Tuesday, 4 January 2011

Visual Composition

As I said in my last blog, composition is a thing I never engaged in my work, throughout my art education there was never a real involvement of it, no actual referencing to “make sure the composition is right.” University was the first time I was told to truly look at comp and apply it effectively to my work, or rather got a jist of it. Looking at composition and how if effects work has really opened me up to how important it can be. For a quick example, recently I had done a painting of Bradgate Park for a visual design project. The reference materials i had gathered led me to create something that looked a bit off, the image was meant to look hilly in a distance view but the piece looked more like a more direct uphill image. Applying the thought of “the right composition” I was able to correct this, fantastic.
Aside from thinking about it on a personal level, most types of “art” need some kind of composition, exclude fine art from this because some people can go mad with something and get it called art. In the idea of level design within games, composition can effectively make a piece of crap and pretty sweet environment. But wouldn’t designers go through the process with composition first? Possibly, sometimes the idea of a level is taken from plot based reasons i.e. cover, well placed machine guns, spawn points etc. In my head I just have a feeling they go “yeh we’ll let em spawn here cause there’s that rock they can hide behind” sounds stupid but some of the interviews I’ve seen games designers have said things like this. Luckily though there are those few who think…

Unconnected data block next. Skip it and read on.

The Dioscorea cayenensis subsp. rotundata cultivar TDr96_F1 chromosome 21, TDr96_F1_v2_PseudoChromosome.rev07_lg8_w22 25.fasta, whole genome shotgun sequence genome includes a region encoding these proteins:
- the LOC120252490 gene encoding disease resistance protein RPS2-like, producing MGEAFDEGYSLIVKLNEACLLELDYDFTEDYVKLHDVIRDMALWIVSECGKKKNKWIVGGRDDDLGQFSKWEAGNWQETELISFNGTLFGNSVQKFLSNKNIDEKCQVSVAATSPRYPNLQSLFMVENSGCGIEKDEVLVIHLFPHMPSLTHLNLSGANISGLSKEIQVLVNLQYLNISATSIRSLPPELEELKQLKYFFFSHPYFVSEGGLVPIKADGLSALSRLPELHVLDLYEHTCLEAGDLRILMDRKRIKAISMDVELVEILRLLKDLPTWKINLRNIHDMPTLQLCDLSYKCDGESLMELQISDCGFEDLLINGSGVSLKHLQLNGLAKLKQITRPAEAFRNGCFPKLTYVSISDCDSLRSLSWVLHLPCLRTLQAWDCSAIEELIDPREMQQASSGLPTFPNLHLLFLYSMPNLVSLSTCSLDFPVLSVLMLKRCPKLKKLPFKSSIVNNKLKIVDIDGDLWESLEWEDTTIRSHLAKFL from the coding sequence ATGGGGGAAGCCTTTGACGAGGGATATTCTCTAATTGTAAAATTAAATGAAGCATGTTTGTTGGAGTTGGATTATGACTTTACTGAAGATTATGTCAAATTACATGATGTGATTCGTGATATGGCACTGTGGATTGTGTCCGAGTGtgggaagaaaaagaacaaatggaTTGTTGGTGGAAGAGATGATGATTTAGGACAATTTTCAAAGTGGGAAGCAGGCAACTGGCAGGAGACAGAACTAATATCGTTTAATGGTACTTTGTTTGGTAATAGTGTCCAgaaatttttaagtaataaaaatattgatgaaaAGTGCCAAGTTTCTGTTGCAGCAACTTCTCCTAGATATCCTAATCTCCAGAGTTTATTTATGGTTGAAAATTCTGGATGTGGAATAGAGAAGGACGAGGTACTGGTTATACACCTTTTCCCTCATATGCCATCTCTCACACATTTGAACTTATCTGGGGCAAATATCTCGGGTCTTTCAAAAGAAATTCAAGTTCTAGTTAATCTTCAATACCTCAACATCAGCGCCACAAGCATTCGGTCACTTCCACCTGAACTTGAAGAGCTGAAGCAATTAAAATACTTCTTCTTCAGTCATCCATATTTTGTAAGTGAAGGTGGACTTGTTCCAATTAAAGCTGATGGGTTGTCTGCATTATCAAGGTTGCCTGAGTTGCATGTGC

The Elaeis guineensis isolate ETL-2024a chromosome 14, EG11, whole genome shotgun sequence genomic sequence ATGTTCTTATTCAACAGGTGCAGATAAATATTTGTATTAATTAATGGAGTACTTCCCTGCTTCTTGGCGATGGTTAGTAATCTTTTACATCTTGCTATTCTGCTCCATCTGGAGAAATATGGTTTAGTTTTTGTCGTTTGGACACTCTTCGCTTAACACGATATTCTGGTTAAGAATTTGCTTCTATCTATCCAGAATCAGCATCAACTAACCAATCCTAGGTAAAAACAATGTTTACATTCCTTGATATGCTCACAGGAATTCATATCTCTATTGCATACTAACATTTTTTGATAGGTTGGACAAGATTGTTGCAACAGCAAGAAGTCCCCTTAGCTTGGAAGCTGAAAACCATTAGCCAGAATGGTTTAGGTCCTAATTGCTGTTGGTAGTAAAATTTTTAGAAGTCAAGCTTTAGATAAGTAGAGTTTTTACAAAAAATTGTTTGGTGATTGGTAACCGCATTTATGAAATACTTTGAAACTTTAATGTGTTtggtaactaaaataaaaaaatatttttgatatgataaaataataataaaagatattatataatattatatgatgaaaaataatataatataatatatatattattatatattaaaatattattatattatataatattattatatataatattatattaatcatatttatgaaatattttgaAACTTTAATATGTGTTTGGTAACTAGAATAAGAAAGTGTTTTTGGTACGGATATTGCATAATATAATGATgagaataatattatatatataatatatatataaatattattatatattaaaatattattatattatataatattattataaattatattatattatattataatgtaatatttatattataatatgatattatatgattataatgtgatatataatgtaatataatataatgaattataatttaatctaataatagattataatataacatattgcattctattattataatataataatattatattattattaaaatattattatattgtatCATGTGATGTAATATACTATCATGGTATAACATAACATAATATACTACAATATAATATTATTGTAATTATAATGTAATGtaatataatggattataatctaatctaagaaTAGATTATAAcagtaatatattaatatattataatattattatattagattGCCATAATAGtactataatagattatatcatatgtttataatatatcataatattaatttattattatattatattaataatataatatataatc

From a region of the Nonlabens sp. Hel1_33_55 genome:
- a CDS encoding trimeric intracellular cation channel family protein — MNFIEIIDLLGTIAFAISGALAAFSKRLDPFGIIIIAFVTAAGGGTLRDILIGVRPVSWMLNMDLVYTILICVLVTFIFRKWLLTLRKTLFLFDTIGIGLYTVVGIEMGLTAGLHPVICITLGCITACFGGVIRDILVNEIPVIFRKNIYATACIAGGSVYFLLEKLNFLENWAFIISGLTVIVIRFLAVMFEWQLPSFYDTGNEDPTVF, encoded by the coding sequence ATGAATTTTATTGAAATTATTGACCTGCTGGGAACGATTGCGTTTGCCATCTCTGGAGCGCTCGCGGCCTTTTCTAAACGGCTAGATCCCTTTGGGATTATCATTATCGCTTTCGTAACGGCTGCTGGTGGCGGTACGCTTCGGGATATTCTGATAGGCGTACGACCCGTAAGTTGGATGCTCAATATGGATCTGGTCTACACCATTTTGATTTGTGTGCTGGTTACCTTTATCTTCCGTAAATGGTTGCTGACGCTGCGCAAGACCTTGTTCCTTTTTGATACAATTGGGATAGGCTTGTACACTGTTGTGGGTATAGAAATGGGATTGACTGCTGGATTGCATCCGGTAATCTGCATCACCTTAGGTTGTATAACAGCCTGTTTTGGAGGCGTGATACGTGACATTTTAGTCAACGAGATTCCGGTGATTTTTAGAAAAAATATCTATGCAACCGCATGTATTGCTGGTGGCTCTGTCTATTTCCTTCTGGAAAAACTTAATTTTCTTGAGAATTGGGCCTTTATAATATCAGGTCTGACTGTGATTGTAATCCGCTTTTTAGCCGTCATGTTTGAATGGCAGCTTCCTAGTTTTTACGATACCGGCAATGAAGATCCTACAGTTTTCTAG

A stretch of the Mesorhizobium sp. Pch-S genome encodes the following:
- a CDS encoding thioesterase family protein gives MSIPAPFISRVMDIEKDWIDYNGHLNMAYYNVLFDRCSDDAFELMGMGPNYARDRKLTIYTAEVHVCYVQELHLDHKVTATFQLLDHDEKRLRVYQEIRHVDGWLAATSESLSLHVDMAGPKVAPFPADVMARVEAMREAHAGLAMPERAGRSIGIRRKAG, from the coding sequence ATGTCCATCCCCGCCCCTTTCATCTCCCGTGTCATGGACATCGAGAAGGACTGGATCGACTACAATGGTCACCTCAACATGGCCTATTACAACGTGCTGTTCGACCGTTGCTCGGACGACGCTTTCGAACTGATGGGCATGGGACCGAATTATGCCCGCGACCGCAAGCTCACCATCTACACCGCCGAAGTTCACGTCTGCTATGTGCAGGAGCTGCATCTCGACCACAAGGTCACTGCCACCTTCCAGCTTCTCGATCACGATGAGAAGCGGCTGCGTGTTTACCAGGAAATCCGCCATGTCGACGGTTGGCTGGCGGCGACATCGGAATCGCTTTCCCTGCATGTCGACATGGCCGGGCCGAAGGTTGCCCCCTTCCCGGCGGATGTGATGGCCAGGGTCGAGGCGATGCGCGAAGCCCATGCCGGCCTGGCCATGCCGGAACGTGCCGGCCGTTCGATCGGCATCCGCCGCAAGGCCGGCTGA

The composition could have a large effect on how a game plays out, think about a level in any game, it doesn’t go from point a to b in a straight line even with obstacles in your way the re-occurrence of this would just be redundant causing companies to fail.
The way it works is that you are able to drop down to lower areas, go through different terrains so you don’t get bored with the same rocks over n over again. REACH is a prime example here; the game allows you in 1 level to go through multiple well designed and shiny areas, within one environment. It keeps you interested, that’s the MAIN point. You find new areas to hide so health re-builds and to reload; you battle across new terrains and find effect uses for it. Same with racing games, if the track was always the same what would be the point? Even saying different shaped tracks within the same setting would be crap.
Variety is the spice of life.

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